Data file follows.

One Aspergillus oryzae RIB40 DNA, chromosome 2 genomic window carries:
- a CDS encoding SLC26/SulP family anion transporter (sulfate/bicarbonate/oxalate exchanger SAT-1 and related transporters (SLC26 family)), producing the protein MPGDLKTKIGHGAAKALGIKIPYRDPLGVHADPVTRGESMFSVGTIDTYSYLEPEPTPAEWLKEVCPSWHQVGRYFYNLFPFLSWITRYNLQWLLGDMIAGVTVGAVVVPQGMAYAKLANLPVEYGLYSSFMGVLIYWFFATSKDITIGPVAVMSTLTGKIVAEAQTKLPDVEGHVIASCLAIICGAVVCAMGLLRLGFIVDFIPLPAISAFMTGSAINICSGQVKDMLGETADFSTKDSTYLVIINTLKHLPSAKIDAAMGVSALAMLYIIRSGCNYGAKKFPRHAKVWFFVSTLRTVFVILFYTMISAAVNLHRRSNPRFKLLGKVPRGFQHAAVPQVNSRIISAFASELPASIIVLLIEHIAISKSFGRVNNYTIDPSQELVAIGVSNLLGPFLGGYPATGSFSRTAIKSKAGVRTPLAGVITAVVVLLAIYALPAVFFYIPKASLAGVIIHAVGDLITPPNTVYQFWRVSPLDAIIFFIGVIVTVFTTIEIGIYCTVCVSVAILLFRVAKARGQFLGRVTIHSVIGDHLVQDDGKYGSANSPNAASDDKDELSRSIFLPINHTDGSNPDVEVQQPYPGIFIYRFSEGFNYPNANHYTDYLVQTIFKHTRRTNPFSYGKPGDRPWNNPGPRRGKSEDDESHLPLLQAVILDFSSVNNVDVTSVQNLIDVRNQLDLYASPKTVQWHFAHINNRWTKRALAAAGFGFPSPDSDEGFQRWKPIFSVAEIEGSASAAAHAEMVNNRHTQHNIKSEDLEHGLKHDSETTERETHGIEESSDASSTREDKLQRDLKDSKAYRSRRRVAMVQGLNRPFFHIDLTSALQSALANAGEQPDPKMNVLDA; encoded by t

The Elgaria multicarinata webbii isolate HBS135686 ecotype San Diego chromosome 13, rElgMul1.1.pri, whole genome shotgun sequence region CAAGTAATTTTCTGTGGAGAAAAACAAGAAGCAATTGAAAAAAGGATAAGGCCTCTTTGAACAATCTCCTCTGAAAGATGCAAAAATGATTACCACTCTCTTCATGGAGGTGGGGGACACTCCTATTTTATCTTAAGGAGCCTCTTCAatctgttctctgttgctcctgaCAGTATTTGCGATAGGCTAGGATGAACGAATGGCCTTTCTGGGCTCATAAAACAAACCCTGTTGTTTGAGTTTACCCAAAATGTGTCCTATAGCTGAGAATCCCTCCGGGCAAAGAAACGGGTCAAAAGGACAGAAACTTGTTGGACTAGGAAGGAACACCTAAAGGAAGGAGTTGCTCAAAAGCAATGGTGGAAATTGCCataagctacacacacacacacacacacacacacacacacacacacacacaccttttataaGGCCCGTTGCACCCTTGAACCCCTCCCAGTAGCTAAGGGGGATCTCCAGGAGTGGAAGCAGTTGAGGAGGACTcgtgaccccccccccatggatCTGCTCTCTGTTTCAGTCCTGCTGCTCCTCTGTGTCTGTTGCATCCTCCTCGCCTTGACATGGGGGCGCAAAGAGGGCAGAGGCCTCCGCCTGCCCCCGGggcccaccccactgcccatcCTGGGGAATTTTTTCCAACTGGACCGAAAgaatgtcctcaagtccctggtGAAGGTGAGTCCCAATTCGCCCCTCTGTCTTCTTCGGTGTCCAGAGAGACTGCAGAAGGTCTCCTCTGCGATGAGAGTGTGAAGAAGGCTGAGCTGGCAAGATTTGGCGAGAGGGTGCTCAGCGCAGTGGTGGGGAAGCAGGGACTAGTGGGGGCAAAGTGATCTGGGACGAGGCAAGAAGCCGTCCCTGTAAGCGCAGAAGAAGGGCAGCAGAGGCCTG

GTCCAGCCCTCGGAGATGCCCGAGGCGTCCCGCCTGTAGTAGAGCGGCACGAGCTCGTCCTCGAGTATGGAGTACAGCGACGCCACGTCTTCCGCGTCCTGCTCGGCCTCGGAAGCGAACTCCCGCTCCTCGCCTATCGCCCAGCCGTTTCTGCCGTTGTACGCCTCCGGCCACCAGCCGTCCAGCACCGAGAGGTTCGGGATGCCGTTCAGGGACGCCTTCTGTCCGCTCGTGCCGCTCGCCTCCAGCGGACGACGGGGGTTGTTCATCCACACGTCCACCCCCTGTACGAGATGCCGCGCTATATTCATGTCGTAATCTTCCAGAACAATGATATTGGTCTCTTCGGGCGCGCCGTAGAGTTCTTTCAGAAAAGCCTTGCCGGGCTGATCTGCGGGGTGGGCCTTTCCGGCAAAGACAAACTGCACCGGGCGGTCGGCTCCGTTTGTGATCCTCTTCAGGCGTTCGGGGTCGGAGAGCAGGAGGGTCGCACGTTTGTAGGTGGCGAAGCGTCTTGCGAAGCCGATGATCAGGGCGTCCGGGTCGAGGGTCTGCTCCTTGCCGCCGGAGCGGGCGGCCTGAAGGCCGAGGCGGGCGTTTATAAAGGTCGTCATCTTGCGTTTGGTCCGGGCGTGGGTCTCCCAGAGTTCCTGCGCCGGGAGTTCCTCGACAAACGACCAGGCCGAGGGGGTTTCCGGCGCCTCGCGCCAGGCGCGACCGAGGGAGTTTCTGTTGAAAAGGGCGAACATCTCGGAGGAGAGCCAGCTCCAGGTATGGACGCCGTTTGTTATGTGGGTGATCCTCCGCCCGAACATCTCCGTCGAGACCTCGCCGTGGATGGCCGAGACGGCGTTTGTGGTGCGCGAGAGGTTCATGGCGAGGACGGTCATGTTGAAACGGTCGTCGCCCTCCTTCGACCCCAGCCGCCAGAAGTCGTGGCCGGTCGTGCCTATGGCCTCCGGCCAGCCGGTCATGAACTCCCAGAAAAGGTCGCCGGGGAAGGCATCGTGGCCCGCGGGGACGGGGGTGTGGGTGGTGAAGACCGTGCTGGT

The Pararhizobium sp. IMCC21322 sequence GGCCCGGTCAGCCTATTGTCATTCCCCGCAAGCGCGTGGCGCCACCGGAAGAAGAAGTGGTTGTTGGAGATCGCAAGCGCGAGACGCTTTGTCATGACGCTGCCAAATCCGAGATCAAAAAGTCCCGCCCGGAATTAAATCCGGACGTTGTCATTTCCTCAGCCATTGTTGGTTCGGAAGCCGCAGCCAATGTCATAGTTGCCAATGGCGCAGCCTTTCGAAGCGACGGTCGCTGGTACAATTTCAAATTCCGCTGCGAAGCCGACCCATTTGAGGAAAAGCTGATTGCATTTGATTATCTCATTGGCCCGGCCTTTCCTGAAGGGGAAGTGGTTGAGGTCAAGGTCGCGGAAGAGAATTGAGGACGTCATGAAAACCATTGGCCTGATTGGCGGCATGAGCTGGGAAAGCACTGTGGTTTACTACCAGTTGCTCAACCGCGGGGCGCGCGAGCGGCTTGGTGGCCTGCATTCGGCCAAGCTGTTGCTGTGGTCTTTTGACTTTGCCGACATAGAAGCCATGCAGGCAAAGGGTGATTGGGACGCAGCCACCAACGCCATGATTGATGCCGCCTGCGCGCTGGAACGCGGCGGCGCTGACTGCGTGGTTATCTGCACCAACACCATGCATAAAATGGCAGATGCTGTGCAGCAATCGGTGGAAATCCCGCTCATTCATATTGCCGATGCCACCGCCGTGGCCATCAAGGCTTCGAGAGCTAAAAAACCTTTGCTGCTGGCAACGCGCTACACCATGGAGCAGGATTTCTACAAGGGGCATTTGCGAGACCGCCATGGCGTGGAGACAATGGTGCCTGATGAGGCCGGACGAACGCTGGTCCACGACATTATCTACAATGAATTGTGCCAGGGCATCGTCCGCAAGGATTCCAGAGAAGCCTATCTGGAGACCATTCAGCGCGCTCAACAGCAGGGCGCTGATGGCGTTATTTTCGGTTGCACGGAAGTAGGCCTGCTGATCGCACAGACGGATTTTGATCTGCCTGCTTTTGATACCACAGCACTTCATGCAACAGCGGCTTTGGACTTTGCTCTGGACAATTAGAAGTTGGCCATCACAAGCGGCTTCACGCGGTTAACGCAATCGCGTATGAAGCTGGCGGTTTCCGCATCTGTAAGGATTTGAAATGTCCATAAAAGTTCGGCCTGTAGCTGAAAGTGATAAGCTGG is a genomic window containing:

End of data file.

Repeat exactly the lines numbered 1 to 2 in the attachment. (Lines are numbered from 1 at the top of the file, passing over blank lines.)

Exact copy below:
One Aspergillus oryzae RIB40 DNA, chromosome 2 genomic window carries:
- a CDS encoding SLC26/SulP family anion transporter (sulfate/bicarbonate/oxalate exchanger SAT-1 and related transporters (SLC26 family)), producing the protein MPGDLKTKIGHGAAKALGIKIPYRDPLGVHADPVTRGESMFSVGTIDTYSYLEPEPTPAEWLKEVCPSWHQVGRYFYNLFPFLSWITRYNLQWLLGDMIAGVTVGAVVVPQGMAYAKLANLPVEYGLYSSFMGVLIYWFFATSKDITIGPVAVMSTLTGKIVAEAQTKLPDVEGHVIASCLAIICGAVVCAMGLLRLGFIVDFIPLPAISAFMTGSAINICSGQVKDMLGETADFSTKDSTYLVIINTLKHLPSAKIDAAMGVSALAMLYIIRSGCNYGAKKFPRHAKVWFFVSTLRTVFVILFYTMISAAVNLHRRSNPRFKLLGKVPRGFQHAAVPQVNSRIISAFASELPASIIVLLIEHIAISKSFGRVNNYTIDPSQELVAIGVSNLLGPFLGGYPATGSFSRTAIKSKAGVRTPLAGVITAVVVLLAIYALPAVFFYIPKASLAGVIIHAVGDLITPPNTVYQFWRVSPLDAIIFFIGVIVTVFTTIEIGIYCTVCVSVAILLFRVAKARGQFLGRVTIHSVIGDHLVQDDGKYGSANSPNAASDDKDELSRSIFLPINHTDGSNPDVEVQQPYPGIFIYRFSEGFNYPNANHYTDYLVQTIFKHTRRTNPFSYGKPGDRPWNNPGPRRGKSEDDESHLPLLQAVILDFSSVNNVDVTSVQNLIDVRNQLDLYASPKTVQWHFAHINNRWTKRALAAAGFGFPSPDSDEGFQRWKPIFSVAEIEGSASAAAHAEMVNNRHTQHNIKSEDLEHGLKHDSETTERETHGIEESSDASSTREDKLQRDLKDSKAYRSRRRVAMVQGLNRPFFHIDLTSALQSALANAGEQPDPKMNVLDA; encoded by t